The leak of acquisition talks between Cronos and Altria is a classic tactic used by companies to support their share prices prior to raising money.
Cronos was likely hoping the news would bring enough positive sentiment into the share price to support a much-needed capital raise.
As soon as a company goes public with acquisition talks, the deal is effectively dead.
Cronos is a company that as of Sept. 30 had $41.5 million of cash against a cash burn rate of $47 million a quarter.
Given that last quarter’s EBITDA was negative we think this is a company that may be facing a true liquidity crisis.
Why Would Altria Pick Cronos?
Cronos is not the only company Altria is evaluating for a potential investment.
Both Aphria and Tilray have also held talks with Altria about a possible investment, according to the Financial Times.
Cronos likely asked for a meeting, promising a new revolution in cannabis science and then used the meeting as collateral for a future leak.
On a fundamental basis, if we compare the attractiveness of all three producers, Cronos looks to come in a distant third place.
First, Cronos is the smallest of the three targets, with current capacity of 7,500 kg and planned capacity of ~75,000 kg by the end of 2019.
This compares to Aphria with 35,000 kg of capacity now and 255,000 by April 2018 and Tilray with 20,000 kg of current capacity and 140,000 kg planned for 2019-2020.
If Altria wants access to raw cannabis material at scale, Cronos is the weakest option of the three.
Product Portfolio and Clinical Research
If Altria is looking for a deep portfolio of cannabis consumer products, there are much better targets than Cronos.
CannTrust has been the leader in building a deep bench of consumer products and developing novel delivery methods such as its nano-encapsulation technology.
Cronos just recently released branding for many of its dried flower products and has not publicly given any indication that it has infused cannabis products ready to go.
Moving to medical research leadership, Cronos is behind peers, including Tilray and Aphria.
Cronos has no R&D expense on its income statement while peers are spending 3%-10% of sales on R&D each quarter.
Even their R&D partnership with Ginkgo Bioworks, which looked exciting on the surface, is targeted at bringing down production costs, not inventing new patient therapies for cannabis.
According to the fine print, Ginkgo isn’t even working with cannabinoids currently and needs numerous licenses before it can start using the cannabis plant in its research.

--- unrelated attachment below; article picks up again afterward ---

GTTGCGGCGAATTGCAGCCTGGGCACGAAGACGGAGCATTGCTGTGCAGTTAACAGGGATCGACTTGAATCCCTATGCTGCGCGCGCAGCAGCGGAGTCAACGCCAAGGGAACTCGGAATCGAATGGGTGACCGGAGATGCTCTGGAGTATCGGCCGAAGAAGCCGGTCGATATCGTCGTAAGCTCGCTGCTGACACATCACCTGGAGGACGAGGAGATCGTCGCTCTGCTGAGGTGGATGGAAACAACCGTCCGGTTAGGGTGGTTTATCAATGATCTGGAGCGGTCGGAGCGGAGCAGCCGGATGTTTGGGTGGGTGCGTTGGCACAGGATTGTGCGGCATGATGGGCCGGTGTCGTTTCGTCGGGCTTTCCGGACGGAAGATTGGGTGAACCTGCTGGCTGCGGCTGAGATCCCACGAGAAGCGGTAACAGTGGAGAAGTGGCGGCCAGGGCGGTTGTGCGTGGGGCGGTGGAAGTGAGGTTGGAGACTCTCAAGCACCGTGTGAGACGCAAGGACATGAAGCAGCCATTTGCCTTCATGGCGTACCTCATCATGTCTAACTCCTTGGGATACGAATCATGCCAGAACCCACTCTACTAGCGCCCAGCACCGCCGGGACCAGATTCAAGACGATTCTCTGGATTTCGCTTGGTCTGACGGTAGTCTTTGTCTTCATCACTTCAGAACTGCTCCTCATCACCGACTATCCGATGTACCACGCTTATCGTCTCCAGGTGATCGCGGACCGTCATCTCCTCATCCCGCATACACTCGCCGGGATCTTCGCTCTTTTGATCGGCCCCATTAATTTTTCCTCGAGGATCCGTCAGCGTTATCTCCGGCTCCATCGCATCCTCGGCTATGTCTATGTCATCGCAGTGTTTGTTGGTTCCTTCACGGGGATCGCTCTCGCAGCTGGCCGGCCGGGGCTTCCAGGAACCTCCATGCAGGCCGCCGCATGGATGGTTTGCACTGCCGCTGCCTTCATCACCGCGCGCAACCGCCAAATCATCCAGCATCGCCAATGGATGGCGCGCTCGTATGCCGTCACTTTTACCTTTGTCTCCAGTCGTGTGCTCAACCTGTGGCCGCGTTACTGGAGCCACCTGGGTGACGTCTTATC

Bottom line, a medical research leader Cronos is not.
If Altria is looking to get any value out of a cannabis deal, Cronos is one of the worst places to start.
Based on Grizzle’s estimates Cronos is trading for 24x 2020 EBITDA, a measure of cashflow.
This is the second highest multiple in cannabis after Tilray, another nose-bleedingly expensive name.
A sophisticated corporate development team knows that if you are buying a company priced for perfection it is exceedingly hard to make a decent return on your investment.
Cronos is both smaller than peers and more expensive and Altria knows it.
2020 EV/EBITDA Multiples
Cronos Running Low on Cash
In November Grizzle published its Cannabis Scorecard looking at which licensed producer was best positioned from a liquidity and cashflow breakeven standpoint.
Cronos scored last in the liquidity ranking with an estimated 2.5 months of cash remaining. This would carry the company into mid-December if the current spending rate on construction and operations continued.
Years of Cash Remaining at Current Burn Rate
Cronos still has to construct the 850,000 sq ft greenhouse it is building through the Cronos GrowCo JV which will likely cost at least $100 million, or at least $50 million net to Cronos based on the construction costs of other large greenhouses.
Other drains on cash will likely come from the buildout of the new LATAM venture and final construction on the Peace Naturals facility in Canada.
The company does have a potential lifeline with $28.6 million remaining on a construction loan agreement, however, if they draw this entire loan down, the interest expense alone will total $4.2 million a year, more than Cronos generated in revenue last quarter.
Add this $4.2 million into operating costs and you have a company that needs to sell 6,400 kg a year for $7.30 a gram just to break even and stay in business.
Cronos is at an annualized run rate of 2,000 kg currently so needs to triple sales by next quarter.
Cronos is up against the wall and needs either perfect execution or a new capital raise to avoid running out of money.